So, podcasters are playing these games for hours on end, pouring their heart into their shows; you’d think they’d have their minds on their pocketbook. Instead, passion for the subject matter seems to be the primary motivation for the most successful podcasters. If anything, getting money involved would make it less fun. As soon as money comes into the picture, so do schedules and forced production windows. “We work to a schedule that suits our need not to burn out,” says Starman. Cyanbane agrees: “We wanted every show to have lots of content; no regular schedule allows us the freedom to address news as it’s released.”
It’s this interest in keeping the podcast content fresh that prevents hosts from committing to the idea of a podcast-for-pay. Shawn would need to expand beyond his current setup to feel challenged by podcasting for a living. “If I had the opportunity to do podcasting, let’s just say podcasting in general as a career, I would not only do GuildCast more often. … I have so many ideas for other podcasts in my head right now, it’s not even funny.”
While there may not be money in independent podcasting, the medium is becoming very popular with interests who have already made a sale. SOE’s Crosby, when asked if he’d be podcasting even if it wasn’t a part of his job description, just laughed. “Actually, when we created the community department, there were no plans for a podcast. It came about because two of my community managers decided they wanted to try it. So they put together the first one, which we [called] podcast beta, and it grew from there. So this was never something that was mandated, we just did it because we love what we do, we love the communities.” Beyond SOE’s walls, companies like EA Mythic are turning to expensive podcasts to excite gamers about their upcoming products.
With that trend in mind, it was interesting to hear what the hosts had to say about the future. Brent and the VirginWorlds site are already paving the way, banding together with several other shows to form the VirginWorlds Collective. “There are people who guided me along the path to figure out what this whole podcast thing was. … Now that VirginWorlds is pushing 70 shows, there are several new waves of podcasters coming up behind me, pointing at me as an example. People ask me all the time, ‘How do I get started?’ and I got the idea to start this co-op or collective of podcasts. The podcasters would own everything; I’m not trying to sell ads, I’m just trying to build a community. That’s what VirginWorlds is about.” As established shows reach back to aid up and coming hosts, it’s easy to see the hosts’ dedication to the community isn’t one-way.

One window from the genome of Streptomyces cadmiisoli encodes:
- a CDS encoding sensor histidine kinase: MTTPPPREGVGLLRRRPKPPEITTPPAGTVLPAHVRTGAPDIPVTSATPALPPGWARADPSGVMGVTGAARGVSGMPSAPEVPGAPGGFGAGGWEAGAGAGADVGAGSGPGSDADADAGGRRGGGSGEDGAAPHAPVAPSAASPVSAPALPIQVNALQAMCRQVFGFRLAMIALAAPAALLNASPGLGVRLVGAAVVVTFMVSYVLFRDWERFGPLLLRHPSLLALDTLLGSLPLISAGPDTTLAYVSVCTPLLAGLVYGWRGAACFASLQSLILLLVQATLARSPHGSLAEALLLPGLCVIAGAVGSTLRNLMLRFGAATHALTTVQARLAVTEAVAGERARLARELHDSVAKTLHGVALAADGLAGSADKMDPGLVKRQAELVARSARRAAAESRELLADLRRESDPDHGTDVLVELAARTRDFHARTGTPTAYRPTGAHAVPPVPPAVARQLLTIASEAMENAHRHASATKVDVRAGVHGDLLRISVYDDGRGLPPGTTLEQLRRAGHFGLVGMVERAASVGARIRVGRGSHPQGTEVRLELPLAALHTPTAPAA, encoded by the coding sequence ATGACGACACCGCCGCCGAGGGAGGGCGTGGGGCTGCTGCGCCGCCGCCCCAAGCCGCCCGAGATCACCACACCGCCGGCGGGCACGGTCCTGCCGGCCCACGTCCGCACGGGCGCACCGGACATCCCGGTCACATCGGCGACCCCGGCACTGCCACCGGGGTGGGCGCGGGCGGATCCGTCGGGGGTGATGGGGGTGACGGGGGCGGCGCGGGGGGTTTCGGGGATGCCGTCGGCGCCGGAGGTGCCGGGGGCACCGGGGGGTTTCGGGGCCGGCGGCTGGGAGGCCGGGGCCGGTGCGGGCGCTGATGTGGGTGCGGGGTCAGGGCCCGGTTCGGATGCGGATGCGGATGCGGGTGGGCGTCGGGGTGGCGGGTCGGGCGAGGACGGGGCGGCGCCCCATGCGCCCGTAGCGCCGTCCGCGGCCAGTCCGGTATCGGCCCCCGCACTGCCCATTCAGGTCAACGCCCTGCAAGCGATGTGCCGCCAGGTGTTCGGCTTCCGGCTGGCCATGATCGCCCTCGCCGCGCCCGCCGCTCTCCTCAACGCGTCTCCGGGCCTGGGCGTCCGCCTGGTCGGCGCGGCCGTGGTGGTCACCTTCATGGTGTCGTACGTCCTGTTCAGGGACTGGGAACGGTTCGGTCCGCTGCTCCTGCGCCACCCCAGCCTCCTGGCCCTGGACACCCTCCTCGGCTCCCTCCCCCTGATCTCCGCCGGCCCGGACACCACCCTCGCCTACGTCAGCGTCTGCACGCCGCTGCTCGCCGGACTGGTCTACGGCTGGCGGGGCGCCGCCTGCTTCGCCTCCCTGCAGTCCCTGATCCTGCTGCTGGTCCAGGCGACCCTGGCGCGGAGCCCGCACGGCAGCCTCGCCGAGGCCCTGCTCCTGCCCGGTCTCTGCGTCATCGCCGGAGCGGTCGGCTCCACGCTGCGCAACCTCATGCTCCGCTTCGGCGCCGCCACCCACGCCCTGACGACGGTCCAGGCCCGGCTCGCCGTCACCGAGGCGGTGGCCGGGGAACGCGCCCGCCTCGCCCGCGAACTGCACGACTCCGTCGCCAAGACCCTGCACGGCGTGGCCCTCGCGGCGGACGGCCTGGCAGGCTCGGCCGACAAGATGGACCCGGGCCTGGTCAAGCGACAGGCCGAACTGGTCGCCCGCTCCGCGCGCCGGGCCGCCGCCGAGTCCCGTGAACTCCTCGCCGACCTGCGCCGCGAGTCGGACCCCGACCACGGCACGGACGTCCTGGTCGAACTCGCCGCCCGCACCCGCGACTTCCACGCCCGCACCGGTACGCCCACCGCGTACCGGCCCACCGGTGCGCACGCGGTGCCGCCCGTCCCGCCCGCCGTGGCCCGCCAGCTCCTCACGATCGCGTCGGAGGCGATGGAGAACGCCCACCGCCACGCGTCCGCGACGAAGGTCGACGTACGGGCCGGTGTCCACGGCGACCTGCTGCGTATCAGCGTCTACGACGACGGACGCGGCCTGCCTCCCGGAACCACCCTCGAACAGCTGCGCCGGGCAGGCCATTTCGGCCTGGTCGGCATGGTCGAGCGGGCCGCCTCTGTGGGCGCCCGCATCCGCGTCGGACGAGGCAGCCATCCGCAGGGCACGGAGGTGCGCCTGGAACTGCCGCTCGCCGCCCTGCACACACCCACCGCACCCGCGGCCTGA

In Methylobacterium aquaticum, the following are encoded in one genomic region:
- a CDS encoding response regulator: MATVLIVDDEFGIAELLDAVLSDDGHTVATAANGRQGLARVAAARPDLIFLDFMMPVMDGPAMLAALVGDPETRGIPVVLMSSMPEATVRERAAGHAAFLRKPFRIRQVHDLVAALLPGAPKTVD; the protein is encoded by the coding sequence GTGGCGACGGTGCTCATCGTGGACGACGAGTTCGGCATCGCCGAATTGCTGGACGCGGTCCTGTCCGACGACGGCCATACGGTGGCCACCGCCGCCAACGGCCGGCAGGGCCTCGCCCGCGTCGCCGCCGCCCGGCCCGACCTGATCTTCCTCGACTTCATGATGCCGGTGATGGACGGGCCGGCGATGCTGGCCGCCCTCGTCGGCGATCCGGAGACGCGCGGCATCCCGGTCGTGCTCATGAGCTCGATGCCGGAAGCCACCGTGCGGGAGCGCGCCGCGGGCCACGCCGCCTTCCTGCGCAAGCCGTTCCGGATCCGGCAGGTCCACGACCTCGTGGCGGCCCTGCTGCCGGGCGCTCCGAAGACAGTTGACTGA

While everyone is hopeful for future, Cyanbane was especially prosaic. “I think you’re going to see the start of user-generated channels, like a consortium of [MMOG]-related video feeds. I don’t think it will be like your standard TV, but I think that people will really want to sit down and watch that. I think there will be a lot more user-generated content. I don’t want to say it will change the world, but over the next 10-15 years I think we’re going to see a ridiculous shift to micro-advertisements from Google and the like, attaching itself to user-generated content. I think we’re looking at people sitting down at their computers instead of their TVs.”
Whatever form the medium takes, the outgrowth of MMOG communities will continue in new directions in the coming years. Be it videos or podcasting, media-savvy community leaders will ensure the player base never lacks for something interesting to talk about in a pick-up group. As the genre widens, and titles other than World of Warcraft begin to attract attention, these communities will be on the forefront, helping players better enjoy their games.
Michael “Zonk” Zenke is Editor of http://games.slashdot.org” title=”” target=”_blank”>Slashdot Games, a subsite of the technology community Slashdot.org . He comments regularly on massive games at the sites http://www.mmognation.com” title=”” target=”_blank”>MMOG Nation and 1up.com. He lives in Madison, WI with his wife Katharine.